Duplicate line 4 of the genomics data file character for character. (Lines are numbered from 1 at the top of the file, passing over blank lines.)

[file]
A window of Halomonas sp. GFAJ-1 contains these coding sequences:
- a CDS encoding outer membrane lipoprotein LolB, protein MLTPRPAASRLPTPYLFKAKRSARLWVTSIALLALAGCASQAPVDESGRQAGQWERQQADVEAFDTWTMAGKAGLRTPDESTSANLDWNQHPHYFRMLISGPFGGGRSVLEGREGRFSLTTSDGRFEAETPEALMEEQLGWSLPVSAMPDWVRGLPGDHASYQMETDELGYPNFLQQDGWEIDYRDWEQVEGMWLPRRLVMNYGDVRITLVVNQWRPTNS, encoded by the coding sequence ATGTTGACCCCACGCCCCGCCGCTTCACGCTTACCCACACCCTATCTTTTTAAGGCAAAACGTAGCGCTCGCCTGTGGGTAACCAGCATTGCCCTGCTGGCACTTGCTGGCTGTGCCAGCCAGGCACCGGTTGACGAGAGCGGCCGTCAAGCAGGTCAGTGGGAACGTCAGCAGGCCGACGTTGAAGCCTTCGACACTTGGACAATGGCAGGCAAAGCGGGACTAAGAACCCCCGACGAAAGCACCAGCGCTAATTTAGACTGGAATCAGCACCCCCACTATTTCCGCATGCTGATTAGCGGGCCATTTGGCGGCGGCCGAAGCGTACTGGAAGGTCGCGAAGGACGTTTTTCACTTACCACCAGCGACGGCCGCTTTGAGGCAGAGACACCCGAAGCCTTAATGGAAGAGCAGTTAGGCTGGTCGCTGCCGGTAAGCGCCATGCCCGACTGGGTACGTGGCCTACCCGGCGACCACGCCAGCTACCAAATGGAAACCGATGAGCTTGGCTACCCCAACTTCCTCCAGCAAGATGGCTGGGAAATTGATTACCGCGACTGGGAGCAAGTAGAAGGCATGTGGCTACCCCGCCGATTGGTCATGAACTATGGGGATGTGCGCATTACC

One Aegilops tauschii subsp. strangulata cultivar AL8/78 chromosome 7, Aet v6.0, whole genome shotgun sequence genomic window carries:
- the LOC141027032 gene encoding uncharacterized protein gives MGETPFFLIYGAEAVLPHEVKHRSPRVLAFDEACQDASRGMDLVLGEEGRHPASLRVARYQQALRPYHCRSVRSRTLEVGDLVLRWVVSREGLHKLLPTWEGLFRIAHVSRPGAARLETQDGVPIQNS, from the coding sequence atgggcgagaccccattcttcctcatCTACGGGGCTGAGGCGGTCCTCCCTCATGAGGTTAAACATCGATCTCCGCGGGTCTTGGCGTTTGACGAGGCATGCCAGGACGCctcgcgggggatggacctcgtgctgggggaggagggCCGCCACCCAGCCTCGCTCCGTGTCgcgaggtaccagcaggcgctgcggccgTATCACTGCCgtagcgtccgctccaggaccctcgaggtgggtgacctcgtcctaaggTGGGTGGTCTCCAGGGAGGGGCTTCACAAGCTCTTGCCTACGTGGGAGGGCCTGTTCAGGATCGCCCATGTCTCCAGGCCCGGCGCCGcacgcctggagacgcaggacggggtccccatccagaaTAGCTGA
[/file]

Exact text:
- the LOC141027032 gene encoding uncharacterized protein gives MGETPFFLIYGAEAVLPHEVKHRSPRVLAFDEACQDASRGMDLVLGEEGRHPASLRVARYQQALRPYHCRSVRSRTLEVGDLVLRWVVSREGLHKLLPTWEGLFRIAHVSRPGAARLETQDGVPIQNS, from the coding sequence atgggcgagaccccattcttcctcatCTACGGGGCTGAGGCGGTCCTCCCTCATGAGGTTAAACATCGATCTCCGCGGGTCTTGGCGTTTGACGAGGCATGCCAGGACGCctcgcgggggatggacctcgtgctgggggaggagggCCGCCACCCAGCCTCGCTCCGTGTCgcgaggtaccagcaggcgctgcggccgTATCACTGCCgtagcgtccgctccaggaccctcgaggtgggtgacctcgtcctaaggTGGGTGGTCTCCAGGGAGGGGCTTCACAAGCTCTTGCCTACGTGGGAGGGCCTGTTCAGGATCGCCCATGTCTCCAGGCCCGGCGCCGcacgcctggagacgcaggacggggtccccatccagaaTAGCTGA